Let me start with a confession: I chair an organisation called Reprieve, which campaigns against the death penalty and secret prisons around the world. We have freed scores of men and women from death row in the United States, and our lawyers have returned no fewer than 66 prisoners from Guantánamo Bay.
We work in China and Pakistan, where we monitor the silent killer drones, and we have brilliant young lawyers and investigators who could increase their incomes tenfold by moving to the City or to Wall Street tomorrow. But instead of drowning themselves in champagne in Stock Exchange wine bars, they traipse through dirty streets, dark prisons and death cells to confront injustice and cruelty. Yet their inexhaustability is not enough: for all their courage and idealism amounts to nothing without cash.
Does George Osborne understand this? Does he understand that, like all charities, we depend utterly upon those enlightened benefactors who give us the money that allows these young people to carry on working for us every day for salaries that many of their peers would laugh at? Can he really have any doubt that in this country there has never been enough benefaction, that our universities don't offer enough scholarships, that our museums are not well enough endowed, that our galleries need more cash and that our rich people don't give enough money away? And if he does, why would he ever want to send out a Chancellor's signal crassly associating generosity with avarice and greed?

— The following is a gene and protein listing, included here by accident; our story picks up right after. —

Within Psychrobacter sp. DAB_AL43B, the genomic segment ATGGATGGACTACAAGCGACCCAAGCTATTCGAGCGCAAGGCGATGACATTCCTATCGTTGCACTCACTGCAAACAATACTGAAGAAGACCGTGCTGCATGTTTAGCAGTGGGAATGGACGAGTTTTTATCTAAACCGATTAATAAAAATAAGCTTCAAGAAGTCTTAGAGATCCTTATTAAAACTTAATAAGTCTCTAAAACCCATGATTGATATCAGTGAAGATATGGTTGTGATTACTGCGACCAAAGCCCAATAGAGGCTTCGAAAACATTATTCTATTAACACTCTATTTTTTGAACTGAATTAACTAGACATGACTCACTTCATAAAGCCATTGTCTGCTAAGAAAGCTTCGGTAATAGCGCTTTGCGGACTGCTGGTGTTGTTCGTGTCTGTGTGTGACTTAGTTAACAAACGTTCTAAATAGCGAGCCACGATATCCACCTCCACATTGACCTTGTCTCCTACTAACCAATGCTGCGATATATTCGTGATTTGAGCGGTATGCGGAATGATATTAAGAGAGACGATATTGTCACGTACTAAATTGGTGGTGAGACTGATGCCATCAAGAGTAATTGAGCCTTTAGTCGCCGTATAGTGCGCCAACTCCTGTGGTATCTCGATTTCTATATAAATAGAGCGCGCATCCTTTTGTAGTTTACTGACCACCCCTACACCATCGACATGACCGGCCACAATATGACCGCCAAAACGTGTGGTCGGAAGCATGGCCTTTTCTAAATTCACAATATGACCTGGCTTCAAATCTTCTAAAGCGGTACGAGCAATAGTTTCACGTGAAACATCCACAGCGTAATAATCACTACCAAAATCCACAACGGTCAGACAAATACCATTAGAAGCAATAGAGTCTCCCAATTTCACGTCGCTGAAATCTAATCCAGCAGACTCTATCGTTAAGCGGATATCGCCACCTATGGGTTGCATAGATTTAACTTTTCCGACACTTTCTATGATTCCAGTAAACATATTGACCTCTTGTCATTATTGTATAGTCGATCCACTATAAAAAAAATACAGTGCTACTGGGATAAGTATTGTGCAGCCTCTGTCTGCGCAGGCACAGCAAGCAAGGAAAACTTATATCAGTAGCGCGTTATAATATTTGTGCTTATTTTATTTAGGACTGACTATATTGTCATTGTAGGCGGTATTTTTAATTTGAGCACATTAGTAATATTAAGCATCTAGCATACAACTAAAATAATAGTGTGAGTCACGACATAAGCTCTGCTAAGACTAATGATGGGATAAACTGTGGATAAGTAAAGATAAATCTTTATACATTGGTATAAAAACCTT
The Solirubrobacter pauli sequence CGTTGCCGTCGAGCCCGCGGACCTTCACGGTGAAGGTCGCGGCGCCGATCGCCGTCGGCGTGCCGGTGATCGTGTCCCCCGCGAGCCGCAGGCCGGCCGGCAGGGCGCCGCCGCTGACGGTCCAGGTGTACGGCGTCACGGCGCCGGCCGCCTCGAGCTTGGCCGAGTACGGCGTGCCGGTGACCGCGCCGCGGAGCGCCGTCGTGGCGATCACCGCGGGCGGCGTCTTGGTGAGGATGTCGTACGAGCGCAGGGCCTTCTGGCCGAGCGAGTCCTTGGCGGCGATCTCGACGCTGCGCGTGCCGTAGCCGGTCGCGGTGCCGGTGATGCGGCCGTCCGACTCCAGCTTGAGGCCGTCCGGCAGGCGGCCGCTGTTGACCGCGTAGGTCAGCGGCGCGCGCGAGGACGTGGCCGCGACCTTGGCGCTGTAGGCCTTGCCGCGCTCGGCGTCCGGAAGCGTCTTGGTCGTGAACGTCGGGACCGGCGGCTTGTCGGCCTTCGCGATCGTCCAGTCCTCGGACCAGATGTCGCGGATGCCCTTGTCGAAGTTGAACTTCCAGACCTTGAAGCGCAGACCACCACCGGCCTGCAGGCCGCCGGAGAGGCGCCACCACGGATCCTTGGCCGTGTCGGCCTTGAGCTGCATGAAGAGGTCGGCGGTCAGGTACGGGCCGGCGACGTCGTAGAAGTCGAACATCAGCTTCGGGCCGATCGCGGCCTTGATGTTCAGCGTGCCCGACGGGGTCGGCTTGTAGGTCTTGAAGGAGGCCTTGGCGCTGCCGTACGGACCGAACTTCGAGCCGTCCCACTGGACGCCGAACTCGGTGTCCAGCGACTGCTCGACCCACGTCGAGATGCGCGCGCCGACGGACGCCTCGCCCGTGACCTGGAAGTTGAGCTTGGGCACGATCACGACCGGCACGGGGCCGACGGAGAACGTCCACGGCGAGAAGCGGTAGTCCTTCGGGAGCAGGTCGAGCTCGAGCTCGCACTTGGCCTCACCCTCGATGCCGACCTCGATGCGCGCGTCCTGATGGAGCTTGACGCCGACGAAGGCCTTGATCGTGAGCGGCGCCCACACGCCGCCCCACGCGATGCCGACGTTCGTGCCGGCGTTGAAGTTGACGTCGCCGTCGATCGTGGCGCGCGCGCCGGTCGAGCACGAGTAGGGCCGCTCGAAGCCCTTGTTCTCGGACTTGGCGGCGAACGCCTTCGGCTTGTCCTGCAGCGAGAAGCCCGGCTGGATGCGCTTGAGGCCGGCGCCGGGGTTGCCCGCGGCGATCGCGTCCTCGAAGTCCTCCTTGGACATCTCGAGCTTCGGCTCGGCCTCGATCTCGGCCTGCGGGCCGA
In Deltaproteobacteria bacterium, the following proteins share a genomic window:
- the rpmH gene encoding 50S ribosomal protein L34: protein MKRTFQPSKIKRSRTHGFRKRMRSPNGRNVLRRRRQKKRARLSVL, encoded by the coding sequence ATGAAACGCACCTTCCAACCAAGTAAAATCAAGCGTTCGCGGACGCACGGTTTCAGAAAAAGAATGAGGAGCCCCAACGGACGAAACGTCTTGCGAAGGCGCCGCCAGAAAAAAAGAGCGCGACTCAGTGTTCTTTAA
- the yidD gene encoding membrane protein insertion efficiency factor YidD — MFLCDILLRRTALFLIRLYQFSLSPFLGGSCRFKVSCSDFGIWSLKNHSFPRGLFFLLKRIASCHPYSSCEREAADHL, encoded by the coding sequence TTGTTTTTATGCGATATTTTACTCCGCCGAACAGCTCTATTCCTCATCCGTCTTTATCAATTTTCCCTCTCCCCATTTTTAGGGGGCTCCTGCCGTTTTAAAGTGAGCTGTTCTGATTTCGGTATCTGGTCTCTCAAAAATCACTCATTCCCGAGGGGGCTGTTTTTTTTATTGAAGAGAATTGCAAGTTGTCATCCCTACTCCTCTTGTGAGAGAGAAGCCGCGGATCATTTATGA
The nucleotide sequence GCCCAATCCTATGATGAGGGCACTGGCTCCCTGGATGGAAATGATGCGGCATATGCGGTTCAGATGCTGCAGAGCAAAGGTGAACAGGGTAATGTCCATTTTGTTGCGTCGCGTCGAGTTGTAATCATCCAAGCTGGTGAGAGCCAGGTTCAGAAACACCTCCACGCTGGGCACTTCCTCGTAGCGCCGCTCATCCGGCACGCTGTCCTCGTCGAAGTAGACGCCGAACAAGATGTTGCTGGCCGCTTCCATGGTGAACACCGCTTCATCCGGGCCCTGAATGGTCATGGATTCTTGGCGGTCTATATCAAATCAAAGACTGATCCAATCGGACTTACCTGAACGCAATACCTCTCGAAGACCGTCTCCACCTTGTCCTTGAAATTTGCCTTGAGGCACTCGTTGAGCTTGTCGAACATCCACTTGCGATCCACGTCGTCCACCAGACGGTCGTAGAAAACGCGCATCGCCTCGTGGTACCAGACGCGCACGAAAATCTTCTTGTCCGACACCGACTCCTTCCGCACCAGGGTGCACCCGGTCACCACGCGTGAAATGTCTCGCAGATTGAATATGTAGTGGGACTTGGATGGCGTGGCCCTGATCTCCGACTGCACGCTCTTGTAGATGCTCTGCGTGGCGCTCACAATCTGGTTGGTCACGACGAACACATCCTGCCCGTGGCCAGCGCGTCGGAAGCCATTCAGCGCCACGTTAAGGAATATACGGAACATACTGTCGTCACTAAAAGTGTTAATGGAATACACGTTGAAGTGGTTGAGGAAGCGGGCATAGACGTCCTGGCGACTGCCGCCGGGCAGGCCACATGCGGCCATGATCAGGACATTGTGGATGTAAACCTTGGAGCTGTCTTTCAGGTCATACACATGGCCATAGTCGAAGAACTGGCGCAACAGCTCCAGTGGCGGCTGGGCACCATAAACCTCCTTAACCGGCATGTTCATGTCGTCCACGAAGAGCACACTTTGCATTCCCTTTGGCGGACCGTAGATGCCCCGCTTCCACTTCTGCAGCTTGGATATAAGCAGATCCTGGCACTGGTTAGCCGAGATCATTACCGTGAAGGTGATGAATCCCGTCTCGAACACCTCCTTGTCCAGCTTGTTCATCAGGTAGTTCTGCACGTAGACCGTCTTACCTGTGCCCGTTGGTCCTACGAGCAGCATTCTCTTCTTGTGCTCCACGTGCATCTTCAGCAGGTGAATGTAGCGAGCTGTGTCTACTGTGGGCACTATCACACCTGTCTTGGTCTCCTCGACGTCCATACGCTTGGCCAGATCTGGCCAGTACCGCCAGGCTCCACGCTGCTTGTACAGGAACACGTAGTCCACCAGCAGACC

In the autumn, I am moving to Wadham College, Oxford, which will open a stunning new centre for graduate students to proclaim our belief in the future of the great universities. Not one stone of this beautiful new building could have been put in place without the extraordinary generosity of a remarkable group of benefactors, who have given much more that we could ever have expected.
In the face of such vision, George Osborne maintains a politician's depressingly nuanced view. He tells us that, beyond showers of altruism, some rich people pour money into charities not because they are philanthropists but in order to avoid paying tax. I expect we might all understand that this occasionally happens; the ways of tax avoidance are, of course, many, shameful and varied and we would expect our Chancellor to understand this. But we might also hope that he would be worldly enough to understand that it's probably more important to encourage, by Treasury word as well as by deed, a widespread and developing culture of philanthropy than it is to throw out our babies with the dirty bath water of dishonest tax schemes that are already obviously criminal and can anyway be tidily fought by other, less foolish means.
If our Chancellor really believes that the pressing problem of tax avoidance lies in a culture of unrestrained philanthropy, he is in danger of looking like a rich man who doesn't understand either and really needs to get out more.
Rather worse for him and for Mr Cameron, their judgment in stigmatising charitable giving as a routine source of fraud may say more about a Conservative Party that we had supposed had been consigned to history than it does about a modern Britain in which everyone knows that Vodafone has been allowed, by embarrassing Treasury agreement, to avoid a potential £6 billion tax bill, that trillion-dollar Apple pays virtually nothing at all in the UK, and vertically challenged retail billionaires stash nearly everything they have for free in a couple of square miles of trashy Monaco real estate.
This article originally appeard in The Times, 16/04/2012